Cisfolk: Persons who conform to the social expectations of their culture to the sex they are assigned at birth. They generally do not change or seek to defy conventional social sex roles. This means they are, basically, the 90% of the population that isn’t one of the other groups.
Intersex folk: There are over 30,000 different types of IS items, each with only a small percentage themselves, but, in combination, make up about 2% of the total population. I should point out that some IS folk are assigned one sex, and then later change. This does, as a matter of description, make those who do so Trans*. There are three basic attitudes (plus lots of others) among IS folks: those who find their assigned sex is fine, those who want to choose their sex based on their choices, and those who want to stay in the middle somewhere.
Transsexual folk: Comprising at best 1% of the total population, transsexuals are not merely wanting to change their gender, but also their sex. Its not simply a want, either — its a driving need that comes about long before you notice you are “not like other little boys and girls“. They get as far as we can go in the times they are born into — 100 years ago, it was just lop everything off and do your best. Today, there are a lot of other things we can do — hormones, SRS, and, of course, just lopping everything off. They generally want to adhere to the conventions of social sex roles.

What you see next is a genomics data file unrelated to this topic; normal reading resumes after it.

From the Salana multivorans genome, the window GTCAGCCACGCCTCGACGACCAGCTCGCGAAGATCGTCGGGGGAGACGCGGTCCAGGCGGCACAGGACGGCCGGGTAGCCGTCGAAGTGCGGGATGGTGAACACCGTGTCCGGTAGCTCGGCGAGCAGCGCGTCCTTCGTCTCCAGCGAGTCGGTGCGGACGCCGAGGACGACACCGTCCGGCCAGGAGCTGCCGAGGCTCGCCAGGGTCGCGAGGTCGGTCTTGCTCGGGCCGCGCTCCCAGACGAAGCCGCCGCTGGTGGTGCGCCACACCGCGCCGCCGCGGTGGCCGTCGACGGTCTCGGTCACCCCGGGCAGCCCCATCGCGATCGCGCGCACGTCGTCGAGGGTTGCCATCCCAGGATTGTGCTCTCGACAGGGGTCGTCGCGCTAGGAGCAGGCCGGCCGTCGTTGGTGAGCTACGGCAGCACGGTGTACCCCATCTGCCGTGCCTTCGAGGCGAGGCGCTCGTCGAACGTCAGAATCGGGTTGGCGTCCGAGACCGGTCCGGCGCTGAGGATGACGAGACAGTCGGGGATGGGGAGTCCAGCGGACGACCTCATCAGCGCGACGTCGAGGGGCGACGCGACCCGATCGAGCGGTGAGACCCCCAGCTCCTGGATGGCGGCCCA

Agender Folks: non-gendered, gender neutral, agendered, and genderless. They generally do not want to adhere to the social sex role Binary and challenge conventions. There are, as one might garner, lots of differences here. The words come from the way these people identify and describe themselves. Generally speaking, they don’t have a fixed gender identity, and are most comfortable expressing themselves without any real concern.